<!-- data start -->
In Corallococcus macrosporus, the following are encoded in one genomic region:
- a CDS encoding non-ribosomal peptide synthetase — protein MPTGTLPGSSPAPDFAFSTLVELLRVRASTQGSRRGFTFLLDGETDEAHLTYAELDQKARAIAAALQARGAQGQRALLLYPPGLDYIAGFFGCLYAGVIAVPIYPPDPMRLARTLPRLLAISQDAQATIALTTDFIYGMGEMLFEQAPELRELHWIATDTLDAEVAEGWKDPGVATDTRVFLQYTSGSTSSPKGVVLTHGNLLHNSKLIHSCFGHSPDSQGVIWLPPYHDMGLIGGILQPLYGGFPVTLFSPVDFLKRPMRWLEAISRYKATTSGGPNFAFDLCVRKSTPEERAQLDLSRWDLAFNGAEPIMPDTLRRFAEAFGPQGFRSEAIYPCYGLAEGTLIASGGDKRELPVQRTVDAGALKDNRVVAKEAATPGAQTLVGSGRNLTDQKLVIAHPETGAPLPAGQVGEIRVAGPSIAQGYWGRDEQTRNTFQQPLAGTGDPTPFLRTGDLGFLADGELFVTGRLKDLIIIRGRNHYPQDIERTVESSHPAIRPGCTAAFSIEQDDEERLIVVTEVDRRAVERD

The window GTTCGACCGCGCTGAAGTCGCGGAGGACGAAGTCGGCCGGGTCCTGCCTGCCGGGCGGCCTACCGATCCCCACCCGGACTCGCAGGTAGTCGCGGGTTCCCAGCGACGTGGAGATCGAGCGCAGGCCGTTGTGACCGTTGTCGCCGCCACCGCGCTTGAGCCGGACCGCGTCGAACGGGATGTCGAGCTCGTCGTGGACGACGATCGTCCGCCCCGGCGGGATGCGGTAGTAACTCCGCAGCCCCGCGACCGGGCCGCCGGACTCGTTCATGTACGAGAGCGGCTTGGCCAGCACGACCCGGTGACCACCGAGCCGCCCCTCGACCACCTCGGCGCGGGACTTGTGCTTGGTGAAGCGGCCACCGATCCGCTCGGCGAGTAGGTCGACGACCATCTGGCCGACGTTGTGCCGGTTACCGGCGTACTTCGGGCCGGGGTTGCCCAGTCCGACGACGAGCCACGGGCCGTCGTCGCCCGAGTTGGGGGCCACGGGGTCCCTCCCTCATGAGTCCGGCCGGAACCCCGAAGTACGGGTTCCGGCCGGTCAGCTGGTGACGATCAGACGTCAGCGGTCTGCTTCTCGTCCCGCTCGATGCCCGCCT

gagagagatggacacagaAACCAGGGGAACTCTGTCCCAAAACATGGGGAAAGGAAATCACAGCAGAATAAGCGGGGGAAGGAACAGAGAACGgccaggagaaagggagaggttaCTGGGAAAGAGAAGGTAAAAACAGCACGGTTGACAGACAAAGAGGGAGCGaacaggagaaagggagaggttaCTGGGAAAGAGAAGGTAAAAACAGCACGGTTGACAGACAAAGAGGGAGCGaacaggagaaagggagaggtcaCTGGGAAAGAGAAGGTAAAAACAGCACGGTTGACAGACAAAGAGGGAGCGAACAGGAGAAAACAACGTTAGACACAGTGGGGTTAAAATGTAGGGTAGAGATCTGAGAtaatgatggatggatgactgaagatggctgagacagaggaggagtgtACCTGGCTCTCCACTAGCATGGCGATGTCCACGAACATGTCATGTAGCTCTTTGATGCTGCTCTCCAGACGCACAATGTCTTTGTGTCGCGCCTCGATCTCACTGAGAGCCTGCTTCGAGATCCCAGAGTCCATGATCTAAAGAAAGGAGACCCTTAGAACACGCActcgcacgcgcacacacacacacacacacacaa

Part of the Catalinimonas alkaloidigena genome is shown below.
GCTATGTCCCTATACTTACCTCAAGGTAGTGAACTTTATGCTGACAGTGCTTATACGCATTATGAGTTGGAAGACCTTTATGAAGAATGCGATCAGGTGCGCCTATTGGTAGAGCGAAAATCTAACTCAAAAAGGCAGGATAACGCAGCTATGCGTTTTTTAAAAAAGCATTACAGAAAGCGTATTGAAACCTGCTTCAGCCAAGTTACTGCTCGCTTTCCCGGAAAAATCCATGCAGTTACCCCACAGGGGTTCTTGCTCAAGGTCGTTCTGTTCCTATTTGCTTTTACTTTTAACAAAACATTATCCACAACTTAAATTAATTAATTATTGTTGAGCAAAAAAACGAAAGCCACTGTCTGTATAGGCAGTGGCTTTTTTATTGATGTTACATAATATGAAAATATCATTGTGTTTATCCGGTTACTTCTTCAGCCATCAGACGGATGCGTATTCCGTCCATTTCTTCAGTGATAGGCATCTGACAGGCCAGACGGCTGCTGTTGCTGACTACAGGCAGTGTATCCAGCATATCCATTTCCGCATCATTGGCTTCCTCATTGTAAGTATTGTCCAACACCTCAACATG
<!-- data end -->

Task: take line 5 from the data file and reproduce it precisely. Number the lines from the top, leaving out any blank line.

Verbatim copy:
Part of the Catalinimonas alkaloidigena genome is shown below.